Wednesday, July 11, 2012

IGR J11014-6103 - The Fastest Moving Pulsar?

IGR J11014-6103: A pulsar found racing away from a supernova remnant about 30,000 light years from Earth.

Using Chandra, XMM-Newton, and the Parkes radio telescope, researchers have found evidence for what may be the fastest moving pulsar ever seen. The large field of view contains XMM-Newton X-ray data (purple) that shows a supernova remnant, combined with infrared and optical data (colored red, green and blue that appears as white) showing stars. The Chandra image in bright green shown in the inset ("Chandra Close-up") reveals a comet-shaped X-ray source well outside the boundary of the supernova remnant. Astronomers think that this object is a pulsar that may be moving at about 6 million miles per hour, which would make it one of the fastest ever detected if confirmed.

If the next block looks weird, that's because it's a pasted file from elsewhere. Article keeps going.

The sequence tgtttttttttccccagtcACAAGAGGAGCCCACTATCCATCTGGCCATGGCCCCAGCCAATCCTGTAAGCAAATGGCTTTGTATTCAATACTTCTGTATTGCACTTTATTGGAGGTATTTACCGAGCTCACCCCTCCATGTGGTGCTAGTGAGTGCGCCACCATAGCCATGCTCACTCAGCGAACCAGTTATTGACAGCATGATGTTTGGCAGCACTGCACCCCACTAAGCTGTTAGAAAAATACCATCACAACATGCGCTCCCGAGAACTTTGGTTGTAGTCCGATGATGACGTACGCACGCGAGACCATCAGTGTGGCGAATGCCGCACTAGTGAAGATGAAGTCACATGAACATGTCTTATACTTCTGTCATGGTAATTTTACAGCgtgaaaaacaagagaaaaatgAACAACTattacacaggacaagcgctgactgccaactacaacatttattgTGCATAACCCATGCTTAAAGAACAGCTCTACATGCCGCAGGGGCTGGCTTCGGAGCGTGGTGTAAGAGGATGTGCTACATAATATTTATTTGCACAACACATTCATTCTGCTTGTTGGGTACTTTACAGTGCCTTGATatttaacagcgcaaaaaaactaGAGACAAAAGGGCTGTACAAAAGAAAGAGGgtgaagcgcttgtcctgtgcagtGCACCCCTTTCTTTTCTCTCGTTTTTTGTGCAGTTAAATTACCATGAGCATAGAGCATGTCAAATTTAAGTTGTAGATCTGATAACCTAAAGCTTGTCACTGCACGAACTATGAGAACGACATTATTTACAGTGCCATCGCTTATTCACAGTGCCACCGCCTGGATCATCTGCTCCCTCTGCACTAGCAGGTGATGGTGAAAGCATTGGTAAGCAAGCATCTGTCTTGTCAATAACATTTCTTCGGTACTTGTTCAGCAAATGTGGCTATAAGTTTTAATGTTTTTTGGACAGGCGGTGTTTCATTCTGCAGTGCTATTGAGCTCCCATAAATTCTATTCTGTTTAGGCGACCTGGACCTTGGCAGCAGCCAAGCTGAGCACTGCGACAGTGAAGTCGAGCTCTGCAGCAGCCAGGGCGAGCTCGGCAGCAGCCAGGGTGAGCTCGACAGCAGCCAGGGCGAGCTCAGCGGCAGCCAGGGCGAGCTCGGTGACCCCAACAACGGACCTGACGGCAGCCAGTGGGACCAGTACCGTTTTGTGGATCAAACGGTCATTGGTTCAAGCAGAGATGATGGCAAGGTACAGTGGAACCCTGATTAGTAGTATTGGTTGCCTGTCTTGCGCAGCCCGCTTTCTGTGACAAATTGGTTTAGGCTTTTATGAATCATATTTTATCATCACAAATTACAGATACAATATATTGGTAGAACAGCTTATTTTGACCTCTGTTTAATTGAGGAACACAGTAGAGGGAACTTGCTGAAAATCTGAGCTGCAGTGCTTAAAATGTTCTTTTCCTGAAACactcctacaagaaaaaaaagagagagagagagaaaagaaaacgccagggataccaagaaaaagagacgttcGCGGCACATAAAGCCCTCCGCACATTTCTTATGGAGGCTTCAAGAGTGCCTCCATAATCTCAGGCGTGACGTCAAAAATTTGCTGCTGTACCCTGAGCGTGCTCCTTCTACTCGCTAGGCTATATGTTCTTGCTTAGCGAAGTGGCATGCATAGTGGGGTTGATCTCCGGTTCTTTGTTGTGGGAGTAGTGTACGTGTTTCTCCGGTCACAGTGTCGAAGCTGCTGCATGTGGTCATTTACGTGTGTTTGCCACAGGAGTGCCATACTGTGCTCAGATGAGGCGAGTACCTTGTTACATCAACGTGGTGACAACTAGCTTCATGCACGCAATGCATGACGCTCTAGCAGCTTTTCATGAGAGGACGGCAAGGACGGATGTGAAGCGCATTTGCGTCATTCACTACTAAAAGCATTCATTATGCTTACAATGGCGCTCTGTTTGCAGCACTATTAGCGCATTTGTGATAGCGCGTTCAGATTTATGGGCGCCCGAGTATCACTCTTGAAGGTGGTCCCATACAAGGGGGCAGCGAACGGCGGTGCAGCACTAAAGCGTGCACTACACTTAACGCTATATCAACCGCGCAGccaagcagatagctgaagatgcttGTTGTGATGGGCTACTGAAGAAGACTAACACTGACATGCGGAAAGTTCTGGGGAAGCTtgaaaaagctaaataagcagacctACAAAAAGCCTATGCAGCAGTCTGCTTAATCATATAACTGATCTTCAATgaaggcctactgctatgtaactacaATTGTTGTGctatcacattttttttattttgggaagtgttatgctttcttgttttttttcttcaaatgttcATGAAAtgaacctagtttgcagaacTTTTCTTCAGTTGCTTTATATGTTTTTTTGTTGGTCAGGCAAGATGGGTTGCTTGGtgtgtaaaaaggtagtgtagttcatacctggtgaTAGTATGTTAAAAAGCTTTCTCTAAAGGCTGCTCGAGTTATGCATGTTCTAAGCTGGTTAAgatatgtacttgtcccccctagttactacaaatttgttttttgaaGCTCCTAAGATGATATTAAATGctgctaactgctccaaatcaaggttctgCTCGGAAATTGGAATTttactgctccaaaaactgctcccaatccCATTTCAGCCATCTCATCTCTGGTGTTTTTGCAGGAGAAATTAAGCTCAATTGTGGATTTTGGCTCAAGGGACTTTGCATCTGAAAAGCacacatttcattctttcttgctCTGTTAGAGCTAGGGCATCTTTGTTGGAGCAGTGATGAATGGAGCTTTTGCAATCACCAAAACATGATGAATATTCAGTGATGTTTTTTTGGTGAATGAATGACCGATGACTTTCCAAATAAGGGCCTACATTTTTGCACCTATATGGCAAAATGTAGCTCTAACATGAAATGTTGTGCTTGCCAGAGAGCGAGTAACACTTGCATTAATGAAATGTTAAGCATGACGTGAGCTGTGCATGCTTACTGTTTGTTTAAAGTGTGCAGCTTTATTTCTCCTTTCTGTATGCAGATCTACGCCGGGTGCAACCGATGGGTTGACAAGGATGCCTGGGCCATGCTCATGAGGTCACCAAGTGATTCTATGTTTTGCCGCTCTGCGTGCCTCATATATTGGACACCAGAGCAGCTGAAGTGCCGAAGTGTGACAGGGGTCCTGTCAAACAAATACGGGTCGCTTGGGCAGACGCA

Photo credit: X-ray: NASA/CXC/UC Berkeley/J.Tomsick et al & ESA/XMM-Newton, Optical: DSS; IR: 2MASS/UMass/IPAC-Caltech/NASA/NSF

Note: For more information, see IGR J11014-6103: Has the Speediest Pulsar Been Found?

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